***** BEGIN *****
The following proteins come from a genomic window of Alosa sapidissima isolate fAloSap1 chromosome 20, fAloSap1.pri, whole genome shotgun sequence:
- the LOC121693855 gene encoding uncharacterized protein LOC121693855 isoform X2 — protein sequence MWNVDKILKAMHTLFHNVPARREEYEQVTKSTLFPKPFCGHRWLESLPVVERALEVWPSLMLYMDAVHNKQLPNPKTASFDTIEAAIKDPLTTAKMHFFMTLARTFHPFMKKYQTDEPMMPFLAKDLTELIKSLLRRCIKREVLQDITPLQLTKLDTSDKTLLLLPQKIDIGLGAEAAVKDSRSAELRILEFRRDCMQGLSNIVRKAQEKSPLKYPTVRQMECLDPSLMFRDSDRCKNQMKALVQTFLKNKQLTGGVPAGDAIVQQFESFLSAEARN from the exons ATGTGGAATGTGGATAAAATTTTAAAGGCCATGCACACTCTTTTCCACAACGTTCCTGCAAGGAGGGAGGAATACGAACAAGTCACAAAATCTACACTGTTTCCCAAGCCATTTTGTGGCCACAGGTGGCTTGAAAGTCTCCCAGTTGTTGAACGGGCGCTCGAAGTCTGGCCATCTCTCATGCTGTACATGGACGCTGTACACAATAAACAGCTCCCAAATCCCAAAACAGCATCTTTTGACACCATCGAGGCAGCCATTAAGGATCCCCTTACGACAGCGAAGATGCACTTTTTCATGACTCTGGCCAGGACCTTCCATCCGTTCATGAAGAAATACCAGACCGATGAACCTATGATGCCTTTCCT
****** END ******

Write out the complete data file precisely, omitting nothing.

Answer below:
The following proteins come from a genomic window of Alosa sapidissima isolate fAloSap1 chromosome 20, fAloSap1.pri, whole genome shotgun sequence:
- the LOC121693855 gene encoding uncharacterized protein LOC121693855 isoform X2 — protein sequence MWNVDKILKAMHTLFHNVPARREEYEQVTKSTLFPKPFCGHRWLESLPVVERALEVWPSLMLYMDAVHNKQLPNPKTASFDTIEAAIKDPLTTAKMHFFMTLARTFHPFMKKYQTDEPMMPFLAKDLTELIKSLLRRCIKREVLQDITPLQLTKLDTSDKTLLLLPQKIDIGLGAEAAVKDSRSAELRILEFRRDCMQGLSNIVRKAQEKSPLKYPTVRQMECLDPSLMFRDSDRCKNQMKALVQTFLKNKQLTGGVPAGDAIVQQFESFLSAEARN from the exons ATGTGGAATGTGGATAAAATTTTAAAGGCCATGCACACTCTTTTCCACAACGTTCCTGCAAGGAGGGAGGAATACGAACAAGTCACAAAATCTACACTGTTTCCCAAGCCATTTTGTGGCCACAGGTGGCTTGAAAGTCTCCCAGTTGTTGAACGGGCGCTCGAAGTCTGGCCATCTCTCATGCTGTACATGGACGCTGTACACAATAAACAGCTCCCAAATCCCAAAACAGCATCTTTTGACACCATCGAGGCAGCCATTAAGGATCCCCTTACGACAGCGAAGATGCACTTTTTCATGACTCTGGCCAGGACCTTCCATCCGTTCATGAAGAAATACCAGACCGATGAACCTATGATGCCTTTCCT